Get Ya Hustle On

So Juvenile’s new video for Get Ya Hustle On (also here) has made the rounds the past couple days, and it’s pretty good.

Filmed on location in New Orlean’s 9th ward the video’s eerie post-apocalyptic backdrop is significant, although in many ways the formula is nothing new. This is what so much of rap music says daily, track to track – we’re here and we’re discounted and no one is going to help us, so do the shit yourself, get ya hustle on, sell crack if neccessary. The video’s political statement seems almost softened to me by the masks/indictments of ‘leadership,’ a comfortable message to liberals of all stripes who want an easy charicature to demonize, to see a few people alone responsible. Fuck that – the responsibility is this country’s, all of us, and to me the most significant footage isn’t the ’empty promises’ symbolism but the ruins themselves, a stark montage of the extreme devestation caused by the American abandonment/containment pattern that reproduced itself in urban and rural areas across America, shunting poor and minorities via systematic racism and classism, self-perpetuated divisions that were dramatically unveiled by Katrina. Today the hurricane represents a moment when people acknowledged the injustice. This is what it represents. The projects, we can ignore, safely isolated, popping up on TV in dramatized cop shows and the occasional rap video only to be disdained, ‘ghetto’ music for ghetto people and those who fetishize blackness. Katrina though was black folks starving and abandoned on national TV and no one dared look away.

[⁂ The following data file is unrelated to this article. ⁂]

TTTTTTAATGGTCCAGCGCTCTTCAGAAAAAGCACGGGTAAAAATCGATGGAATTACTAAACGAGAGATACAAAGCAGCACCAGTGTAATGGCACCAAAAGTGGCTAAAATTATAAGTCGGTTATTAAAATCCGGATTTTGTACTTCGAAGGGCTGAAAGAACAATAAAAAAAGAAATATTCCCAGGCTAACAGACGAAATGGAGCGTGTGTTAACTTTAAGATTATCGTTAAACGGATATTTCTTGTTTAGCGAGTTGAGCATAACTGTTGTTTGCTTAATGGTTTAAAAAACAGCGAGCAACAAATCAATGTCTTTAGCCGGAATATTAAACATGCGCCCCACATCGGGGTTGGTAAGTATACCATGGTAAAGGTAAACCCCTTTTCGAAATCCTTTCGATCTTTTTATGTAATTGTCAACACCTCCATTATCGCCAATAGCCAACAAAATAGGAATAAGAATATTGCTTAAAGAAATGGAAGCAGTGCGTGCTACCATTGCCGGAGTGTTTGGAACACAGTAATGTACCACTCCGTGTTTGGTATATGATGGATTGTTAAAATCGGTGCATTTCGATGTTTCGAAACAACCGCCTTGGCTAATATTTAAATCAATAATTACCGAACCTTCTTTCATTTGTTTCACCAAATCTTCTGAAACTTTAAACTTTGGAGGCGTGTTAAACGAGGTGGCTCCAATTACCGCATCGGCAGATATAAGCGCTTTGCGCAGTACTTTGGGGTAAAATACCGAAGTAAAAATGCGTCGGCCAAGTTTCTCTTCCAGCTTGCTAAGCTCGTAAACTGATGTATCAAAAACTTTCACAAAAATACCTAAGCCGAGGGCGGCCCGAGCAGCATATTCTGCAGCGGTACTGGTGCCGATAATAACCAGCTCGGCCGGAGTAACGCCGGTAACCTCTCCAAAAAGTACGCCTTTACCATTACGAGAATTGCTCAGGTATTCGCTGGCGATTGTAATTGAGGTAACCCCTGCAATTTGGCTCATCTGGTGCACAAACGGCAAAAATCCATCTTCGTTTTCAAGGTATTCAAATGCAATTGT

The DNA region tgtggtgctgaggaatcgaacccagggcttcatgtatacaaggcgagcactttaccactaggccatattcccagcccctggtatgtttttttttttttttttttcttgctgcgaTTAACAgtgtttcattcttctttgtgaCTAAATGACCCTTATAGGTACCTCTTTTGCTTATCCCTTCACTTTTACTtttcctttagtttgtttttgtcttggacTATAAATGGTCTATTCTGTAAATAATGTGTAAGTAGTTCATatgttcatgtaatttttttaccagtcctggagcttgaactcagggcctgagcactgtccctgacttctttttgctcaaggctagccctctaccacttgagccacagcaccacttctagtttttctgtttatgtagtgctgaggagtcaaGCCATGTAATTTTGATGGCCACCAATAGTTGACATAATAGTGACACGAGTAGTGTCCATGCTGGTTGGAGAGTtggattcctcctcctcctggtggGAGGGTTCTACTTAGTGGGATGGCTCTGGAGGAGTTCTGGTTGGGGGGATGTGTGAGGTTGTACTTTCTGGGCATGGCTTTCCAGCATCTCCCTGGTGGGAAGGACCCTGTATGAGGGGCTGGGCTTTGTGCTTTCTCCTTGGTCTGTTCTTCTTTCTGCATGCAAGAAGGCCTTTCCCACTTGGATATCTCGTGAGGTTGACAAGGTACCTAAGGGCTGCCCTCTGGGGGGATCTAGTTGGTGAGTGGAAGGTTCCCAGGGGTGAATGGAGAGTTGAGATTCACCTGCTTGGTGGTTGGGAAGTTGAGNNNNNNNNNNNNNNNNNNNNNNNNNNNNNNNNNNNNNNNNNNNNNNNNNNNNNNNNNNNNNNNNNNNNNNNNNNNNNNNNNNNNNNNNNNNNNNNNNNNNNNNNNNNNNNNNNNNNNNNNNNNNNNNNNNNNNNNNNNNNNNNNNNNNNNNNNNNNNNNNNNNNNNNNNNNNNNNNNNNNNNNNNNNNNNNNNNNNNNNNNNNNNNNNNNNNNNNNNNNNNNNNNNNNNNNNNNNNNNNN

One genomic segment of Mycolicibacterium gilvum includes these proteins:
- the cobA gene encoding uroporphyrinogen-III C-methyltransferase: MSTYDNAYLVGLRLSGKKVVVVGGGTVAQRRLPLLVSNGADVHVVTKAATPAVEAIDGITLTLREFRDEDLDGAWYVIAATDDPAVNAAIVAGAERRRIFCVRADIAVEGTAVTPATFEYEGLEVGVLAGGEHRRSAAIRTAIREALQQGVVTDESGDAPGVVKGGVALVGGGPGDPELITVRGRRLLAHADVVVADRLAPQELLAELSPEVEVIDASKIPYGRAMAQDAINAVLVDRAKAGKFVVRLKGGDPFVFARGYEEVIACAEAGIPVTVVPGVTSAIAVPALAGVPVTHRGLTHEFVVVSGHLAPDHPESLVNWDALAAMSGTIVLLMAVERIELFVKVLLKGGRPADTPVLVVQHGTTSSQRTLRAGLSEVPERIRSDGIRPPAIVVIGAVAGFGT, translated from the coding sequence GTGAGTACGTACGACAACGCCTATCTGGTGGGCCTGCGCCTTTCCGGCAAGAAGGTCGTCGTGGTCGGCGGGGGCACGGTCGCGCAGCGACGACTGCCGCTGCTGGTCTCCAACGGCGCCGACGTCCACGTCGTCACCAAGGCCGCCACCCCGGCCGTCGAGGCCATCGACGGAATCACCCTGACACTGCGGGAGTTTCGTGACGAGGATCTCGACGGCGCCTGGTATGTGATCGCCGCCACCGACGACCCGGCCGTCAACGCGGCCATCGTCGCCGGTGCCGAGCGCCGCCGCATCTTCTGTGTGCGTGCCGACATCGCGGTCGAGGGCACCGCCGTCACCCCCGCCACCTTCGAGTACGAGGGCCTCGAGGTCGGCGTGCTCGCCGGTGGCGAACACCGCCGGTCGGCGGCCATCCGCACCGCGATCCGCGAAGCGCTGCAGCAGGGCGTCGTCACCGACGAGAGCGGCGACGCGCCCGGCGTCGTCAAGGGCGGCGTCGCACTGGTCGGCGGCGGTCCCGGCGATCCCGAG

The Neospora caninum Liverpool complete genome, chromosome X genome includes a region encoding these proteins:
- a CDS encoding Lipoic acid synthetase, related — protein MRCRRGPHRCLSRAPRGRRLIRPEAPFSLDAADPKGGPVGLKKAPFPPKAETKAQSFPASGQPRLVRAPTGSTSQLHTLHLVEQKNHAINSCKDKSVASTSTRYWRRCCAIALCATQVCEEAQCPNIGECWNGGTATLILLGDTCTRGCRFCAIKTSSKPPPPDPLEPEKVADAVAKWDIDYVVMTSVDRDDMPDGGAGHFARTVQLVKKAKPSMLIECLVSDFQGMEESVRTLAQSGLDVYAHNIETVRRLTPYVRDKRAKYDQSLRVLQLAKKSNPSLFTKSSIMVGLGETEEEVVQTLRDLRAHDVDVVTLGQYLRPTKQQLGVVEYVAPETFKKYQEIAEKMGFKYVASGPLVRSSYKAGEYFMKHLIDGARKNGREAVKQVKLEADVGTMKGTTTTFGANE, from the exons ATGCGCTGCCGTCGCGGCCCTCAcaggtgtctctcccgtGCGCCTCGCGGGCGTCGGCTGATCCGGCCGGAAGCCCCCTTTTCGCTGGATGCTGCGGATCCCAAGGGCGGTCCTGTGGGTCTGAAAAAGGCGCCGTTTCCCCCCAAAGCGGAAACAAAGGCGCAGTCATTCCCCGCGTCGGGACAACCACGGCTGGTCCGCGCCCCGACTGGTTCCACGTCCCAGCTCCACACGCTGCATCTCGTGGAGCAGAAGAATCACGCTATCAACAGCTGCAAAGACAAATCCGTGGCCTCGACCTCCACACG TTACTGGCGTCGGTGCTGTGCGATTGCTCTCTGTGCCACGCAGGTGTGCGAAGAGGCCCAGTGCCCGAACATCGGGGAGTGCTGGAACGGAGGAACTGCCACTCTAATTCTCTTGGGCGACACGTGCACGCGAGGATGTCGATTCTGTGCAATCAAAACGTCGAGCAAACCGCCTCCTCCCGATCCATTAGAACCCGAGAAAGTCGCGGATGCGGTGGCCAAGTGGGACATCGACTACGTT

Juvenile’s look is stripped down, no obvious signs of wealth (“lost it all in Katrina”), bitterness seeping through the lyrics, dark shades covering his eyes rapping through New Orleans’ hurricane hangover. No grins to show off his grill, no playful goofy Juvenile smile. More people will be listening to him now and he knows this, and even though Dick Cheney masks will get more of the attention it’s really about how he aims at Mayor Nagin for faking the funk in the lyrics and his solution, pyrex pots and crack sales-as-relief, not so subtly hidden beneath the crisp atmosphere of political righteousness.

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